“Refracting Histories” is an exhibition that aims to reexamine historical photography and its implications in modern society. Looking into photographic work that is often discriminatory and misogynistic, the eight artists examine in critical detail the meanings and expressions of earlier photographers. Some of the photographers appropriate and merge historical photographs into their own scenarios while others construct their own versions of the past/present dichotomy.
One of the most powerful series was created by young Arkansas-based photographer Aaron Turner. Turner has taken an existing image of abolitionist statesman Frederick Douglass and recreated it in multiple photographic media, even including a striking daguerreotype. The many processes Turner uses are as much a lesson in the history of photography as the history of racial discrimination. The repeated, fractured image of Douglass speaks volumes about the history of this country.
Kelli Connell and Natalie Krick jointly created a group of photographs presented as an installation, “o_Man!” The images speak to Edward Steichen’s exhibition “The Family of Man” through a feminist perspective. The pair appropriated both Steichen’s images and images from the 1955 exhibition at MoMA, adding their own spin with dark humor in a pointed dialogue about power and its historical relation to males.
Using her own body as a model, Peruvian-born Tarrah Krajnak shows a series called “Master Rituals II: Weston’s Nudes,” recreating nude images Edward Weston made of models in the 1920s. In each of Krajnak’s photographs, the Weston photograph it references makes an appearance. While Weston made the images of his models/muses/romantic partners as if they were objects, Krajnak shows the process of photography, shutter release in hand. The power is hers—it is she who is in control of the image as well as being its subject.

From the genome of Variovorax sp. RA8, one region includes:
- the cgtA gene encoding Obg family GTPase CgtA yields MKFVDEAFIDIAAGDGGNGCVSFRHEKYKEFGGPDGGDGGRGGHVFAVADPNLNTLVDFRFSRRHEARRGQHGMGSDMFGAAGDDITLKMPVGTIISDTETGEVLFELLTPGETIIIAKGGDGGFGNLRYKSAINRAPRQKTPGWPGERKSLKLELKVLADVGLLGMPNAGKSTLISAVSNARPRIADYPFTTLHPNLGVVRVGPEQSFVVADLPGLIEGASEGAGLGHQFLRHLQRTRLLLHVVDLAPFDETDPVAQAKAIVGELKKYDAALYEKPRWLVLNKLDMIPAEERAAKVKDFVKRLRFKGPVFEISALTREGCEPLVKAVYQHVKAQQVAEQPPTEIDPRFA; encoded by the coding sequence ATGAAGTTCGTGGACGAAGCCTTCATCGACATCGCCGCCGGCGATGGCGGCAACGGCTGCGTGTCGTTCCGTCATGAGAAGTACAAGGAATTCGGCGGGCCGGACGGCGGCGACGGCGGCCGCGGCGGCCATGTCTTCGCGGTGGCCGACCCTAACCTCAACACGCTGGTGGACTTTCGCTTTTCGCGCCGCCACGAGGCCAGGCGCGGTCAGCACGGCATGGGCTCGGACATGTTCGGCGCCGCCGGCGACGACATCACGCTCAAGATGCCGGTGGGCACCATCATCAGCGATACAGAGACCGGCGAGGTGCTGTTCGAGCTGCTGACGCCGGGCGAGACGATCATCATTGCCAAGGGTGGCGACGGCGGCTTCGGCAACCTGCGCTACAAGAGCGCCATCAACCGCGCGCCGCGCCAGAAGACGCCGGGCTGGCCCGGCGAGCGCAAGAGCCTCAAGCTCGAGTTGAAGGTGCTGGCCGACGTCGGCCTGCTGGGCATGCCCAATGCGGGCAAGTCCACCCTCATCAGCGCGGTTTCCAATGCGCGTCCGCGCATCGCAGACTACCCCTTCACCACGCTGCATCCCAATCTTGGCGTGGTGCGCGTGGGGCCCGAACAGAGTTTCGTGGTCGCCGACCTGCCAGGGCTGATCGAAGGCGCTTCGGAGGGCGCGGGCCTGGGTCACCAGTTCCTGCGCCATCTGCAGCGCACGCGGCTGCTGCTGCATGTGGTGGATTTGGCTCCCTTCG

In what is essentially a two-story installation, Sonja Thomsen uses the museum’s stairwell as well as space on both floors to celebrate Lucia Moholy, the all-but-invisible wife of the famous László Moholy-Nagy. Although Moholy-Nagy garnered all the credit and accolades for his work, Lucia made enormous contributions to her husband’s work in the eight years they were married. Thomsen’s installation merges video, sculpture, light and photography to convey Lucia’s value in the collaborations for which she received literally no acclaim.
On the Museum’s third floor, an extensive installation by Ho-Chunk artist Tom Jones reimagines the work of Edward Curtis in his book “North American Indian,” in which Curtis flattened Indigenous Americans into ethnic generalities. Jones has installed his own photographs of unnaturally bright-green plastic plants that appear similar to the plants in Curtis photographs as a metaphor for their artificiality.
Other artists in the exhibition are Nona Faustine, who uses her own nude body to represent sites in and around New York where history of enslavement occurred and Colleen Keihm, who collages fragments of auction catalogues to examine the art market and its blatant discrimination.
On view through April 2, 2023, Museum of Contemporary Photography, 600 South Michigan.